The cosmic microwave background
|By Rhodri Evans
|Reviewed by Roger O'Brien
|x + 204 pages
|Price £31.99 (pbk)
This book has a tone that reminded me of the ‘war books’ and escape stories of my youth, but with astronomers rather than officers. The subject is the radiation, discovered in the year I left school, that is the faint echo of the Big Bang. It’s a big topic and Rhodri Evans takes a fair swing at it: giving us the background from Lemâitre and the primeval atom through Hubble and many others, including Hoyle, to Penzias & Wilson.
He then leads us, with more than just glances at air-, balloon-borne and ground-based researches, through the satellites – COBE & WMAP – to a largely premonitory look at PLANCK and BICEP2. When you’ve read it, you’ll know a lot more about designing and building satellites. Incidentally, he makes clearer how astronomers derive those graphs of ‘multipole moments’ and how these indicate the geometry of space. He confesses that 75% of the universe is made of the unknown ‘Dark Energy’.
I think that the proof-reading could have been better: the definition of orbital eccentricity is wrong and 90% of cosmic rays are protons, not photons. Should Henrietta Leavitt be described as ‘part of Pickering’s Harem’ without qualification or explanation? Figures 3.4 and 7.11 differ by little more than the background colour. Was it really necessary to start this book right back with Ptolemy’s view of the universe? A third of the book is introductory material. The passage on Scott’s South Polar Expedition seems irrelevant to me.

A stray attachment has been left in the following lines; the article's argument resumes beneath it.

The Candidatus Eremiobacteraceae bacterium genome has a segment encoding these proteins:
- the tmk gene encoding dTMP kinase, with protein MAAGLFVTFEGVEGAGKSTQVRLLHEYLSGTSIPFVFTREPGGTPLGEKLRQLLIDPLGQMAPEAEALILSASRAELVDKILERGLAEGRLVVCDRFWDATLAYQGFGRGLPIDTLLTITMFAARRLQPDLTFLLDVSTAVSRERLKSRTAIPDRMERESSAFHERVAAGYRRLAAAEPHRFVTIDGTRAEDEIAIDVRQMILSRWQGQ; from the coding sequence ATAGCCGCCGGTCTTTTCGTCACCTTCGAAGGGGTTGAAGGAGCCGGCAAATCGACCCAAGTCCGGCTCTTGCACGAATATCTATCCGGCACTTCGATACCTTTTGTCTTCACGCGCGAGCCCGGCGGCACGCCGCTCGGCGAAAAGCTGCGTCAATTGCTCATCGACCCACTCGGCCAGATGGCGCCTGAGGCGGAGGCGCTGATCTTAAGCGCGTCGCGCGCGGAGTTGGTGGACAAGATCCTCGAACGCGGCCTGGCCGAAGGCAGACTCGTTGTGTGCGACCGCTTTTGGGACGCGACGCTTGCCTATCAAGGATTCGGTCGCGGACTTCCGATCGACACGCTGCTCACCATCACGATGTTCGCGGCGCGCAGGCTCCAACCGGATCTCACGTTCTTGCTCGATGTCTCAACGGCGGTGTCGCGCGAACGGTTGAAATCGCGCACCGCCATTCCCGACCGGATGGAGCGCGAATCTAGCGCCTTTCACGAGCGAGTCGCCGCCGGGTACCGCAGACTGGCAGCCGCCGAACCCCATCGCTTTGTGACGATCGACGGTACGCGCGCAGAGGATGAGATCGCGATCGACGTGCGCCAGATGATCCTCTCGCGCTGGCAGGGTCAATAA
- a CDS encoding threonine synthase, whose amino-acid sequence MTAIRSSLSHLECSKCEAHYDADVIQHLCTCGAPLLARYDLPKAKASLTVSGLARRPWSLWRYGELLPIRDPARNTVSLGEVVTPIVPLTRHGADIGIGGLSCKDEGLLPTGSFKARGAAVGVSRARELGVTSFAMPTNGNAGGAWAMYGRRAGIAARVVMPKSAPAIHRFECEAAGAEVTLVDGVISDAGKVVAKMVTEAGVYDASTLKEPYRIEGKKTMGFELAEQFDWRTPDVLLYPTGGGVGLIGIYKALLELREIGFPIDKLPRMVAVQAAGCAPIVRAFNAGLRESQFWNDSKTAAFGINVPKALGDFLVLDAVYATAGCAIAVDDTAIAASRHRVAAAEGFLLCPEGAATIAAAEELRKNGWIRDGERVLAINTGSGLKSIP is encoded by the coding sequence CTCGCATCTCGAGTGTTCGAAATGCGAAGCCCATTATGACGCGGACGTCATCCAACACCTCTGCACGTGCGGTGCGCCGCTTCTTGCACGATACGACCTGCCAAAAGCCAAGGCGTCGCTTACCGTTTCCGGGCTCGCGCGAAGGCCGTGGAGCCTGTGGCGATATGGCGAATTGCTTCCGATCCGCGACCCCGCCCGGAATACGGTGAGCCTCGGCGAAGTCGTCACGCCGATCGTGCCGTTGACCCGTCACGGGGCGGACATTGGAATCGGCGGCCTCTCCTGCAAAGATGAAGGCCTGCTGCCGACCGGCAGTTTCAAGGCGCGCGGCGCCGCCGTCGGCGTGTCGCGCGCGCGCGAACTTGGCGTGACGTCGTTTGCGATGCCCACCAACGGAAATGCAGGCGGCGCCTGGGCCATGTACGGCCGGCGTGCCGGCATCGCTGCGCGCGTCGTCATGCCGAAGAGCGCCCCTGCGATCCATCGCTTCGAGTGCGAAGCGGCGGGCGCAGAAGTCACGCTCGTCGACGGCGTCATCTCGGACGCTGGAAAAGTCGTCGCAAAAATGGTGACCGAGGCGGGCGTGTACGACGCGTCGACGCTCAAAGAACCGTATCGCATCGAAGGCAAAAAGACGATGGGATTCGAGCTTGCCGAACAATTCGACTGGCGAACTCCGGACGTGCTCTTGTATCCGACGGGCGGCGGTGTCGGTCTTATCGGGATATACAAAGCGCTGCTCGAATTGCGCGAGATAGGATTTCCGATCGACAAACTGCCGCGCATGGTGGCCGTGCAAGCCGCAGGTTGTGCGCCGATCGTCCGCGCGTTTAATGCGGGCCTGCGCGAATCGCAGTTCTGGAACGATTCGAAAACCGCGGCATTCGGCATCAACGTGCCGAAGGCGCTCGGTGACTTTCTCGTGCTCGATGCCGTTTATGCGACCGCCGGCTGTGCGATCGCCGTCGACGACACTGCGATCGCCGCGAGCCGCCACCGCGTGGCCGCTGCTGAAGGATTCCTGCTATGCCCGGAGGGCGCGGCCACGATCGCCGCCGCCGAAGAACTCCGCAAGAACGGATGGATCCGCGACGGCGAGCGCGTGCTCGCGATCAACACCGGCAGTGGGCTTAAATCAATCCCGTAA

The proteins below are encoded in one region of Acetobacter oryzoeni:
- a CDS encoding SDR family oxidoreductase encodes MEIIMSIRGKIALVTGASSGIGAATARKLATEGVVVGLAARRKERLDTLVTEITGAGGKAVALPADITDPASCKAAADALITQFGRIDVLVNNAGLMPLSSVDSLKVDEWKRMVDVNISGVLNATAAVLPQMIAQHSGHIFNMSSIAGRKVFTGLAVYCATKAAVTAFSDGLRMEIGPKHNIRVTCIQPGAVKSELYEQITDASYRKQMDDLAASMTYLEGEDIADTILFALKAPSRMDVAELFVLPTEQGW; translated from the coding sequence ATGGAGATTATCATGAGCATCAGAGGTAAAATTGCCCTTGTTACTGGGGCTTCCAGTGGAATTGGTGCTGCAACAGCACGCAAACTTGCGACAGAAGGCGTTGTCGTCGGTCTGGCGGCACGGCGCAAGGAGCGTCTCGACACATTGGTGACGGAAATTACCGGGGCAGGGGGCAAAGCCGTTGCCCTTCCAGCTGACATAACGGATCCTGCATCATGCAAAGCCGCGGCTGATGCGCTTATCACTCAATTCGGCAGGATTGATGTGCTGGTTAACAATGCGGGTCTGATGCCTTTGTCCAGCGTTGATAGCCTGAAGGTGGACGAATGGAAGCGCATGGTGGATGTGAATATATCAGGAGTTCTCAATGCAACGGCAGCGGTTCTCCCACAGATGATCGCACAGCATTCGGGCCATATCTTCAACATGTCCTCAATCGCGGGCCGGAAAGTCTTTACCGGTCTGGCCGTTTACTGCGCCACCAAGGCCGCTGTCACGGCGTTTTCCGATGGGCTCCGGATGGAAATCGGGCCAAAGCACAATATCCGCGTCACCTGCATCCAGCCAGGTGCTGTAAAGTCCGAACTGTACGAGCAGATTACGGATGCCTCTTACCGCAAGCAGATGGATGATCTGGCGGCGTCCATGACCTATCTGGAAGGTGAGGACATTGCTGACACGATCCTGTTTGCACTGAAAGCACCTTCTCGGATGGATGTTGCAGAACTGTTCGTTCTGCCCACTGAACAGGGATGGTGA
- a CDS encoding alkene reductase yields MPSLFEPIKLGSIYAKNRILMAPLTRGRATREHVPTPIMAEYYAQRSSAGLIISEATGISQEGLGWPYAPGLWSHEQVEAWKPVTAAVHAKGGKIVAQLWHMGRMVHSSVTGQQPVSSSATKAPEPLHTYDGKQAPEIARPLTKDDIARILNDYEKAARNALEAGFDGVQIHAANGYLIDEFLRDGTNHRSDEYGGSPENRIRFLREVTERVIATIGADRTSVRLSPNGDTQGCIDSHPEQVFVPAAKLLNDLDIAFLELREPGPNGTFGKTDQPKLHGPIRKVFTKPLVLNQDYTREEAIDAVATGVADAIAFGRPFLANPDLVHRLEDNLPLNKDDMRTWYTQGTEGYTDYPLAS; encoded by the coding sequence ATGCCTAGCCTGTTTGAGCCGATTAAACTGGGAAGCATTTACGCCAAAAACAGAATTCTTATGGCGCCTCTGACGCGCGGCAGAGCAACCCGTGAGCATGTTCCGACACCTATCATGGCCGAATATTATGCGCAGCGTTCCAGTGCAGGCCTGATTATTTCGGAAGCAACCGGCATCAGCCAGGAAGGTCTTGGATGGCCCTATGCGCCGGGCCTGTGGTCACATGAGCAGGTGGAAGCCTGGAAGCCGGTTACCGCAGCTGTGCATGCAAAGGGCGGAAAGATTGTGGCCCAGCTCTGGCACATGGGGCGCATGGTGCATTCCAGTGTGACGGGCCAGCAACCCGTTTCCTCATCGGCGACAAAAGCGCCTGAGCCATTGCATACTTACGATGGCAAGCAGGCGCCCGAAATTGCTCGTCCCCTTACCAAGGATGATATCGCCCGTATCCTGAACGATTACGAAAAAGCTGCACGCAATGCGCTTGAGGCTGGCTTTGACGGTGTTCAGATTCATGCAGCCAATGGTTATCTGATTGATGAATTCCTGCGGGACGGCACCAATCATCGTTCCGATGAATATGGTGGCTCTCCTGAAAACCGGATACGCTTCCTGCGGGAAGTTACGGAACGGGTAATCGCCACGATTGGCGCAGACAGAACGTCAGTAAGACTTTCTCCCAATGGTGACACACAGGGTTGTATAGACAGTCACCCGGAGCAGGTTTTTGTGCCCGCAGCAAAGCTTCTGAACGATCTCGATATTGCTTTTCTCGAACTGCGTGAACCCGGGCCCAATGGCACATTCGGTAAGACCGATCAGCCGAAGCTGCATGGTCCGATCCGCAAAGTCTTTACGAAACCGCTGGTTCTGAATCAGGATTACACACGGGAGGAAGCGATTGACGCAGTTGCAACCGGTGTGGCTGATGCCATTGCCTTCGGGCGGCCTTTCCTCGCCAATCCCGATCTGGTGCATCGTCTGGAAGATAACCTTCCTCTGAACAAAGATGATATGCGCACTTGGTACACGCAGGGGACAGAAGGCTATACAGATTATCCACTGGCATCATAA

Dr Rhodri Evans is married with three children, a Welsh-speaker, and has been involved with airborne astronomy for many years. He is a research fellow at Cardiff University and the only UK member of the SOFIA team. His familiarity with the astronomers and the instruments gives the book an appealing immediacy. I felt a guilty enjoyment as I read his distinctly debunking account of Edwin Hubble. He points out that prediction of the Cosmic Microwave Background dates back to Alpher & Herman’s paper in the December 1948 Nature (a lot earlier than I thought!). I welcomed that detailed account of the genesis and development of such an important idea.
I think this book is aimed at amateur astronomers, but it will do well also for the general reader who wants to follow up on this topical subject. Evans’ optimistic tone and willingness to state his own position are advantages.
Roger has now passed 60 years as an amateur astronomer and still won’t stop talking about the subject.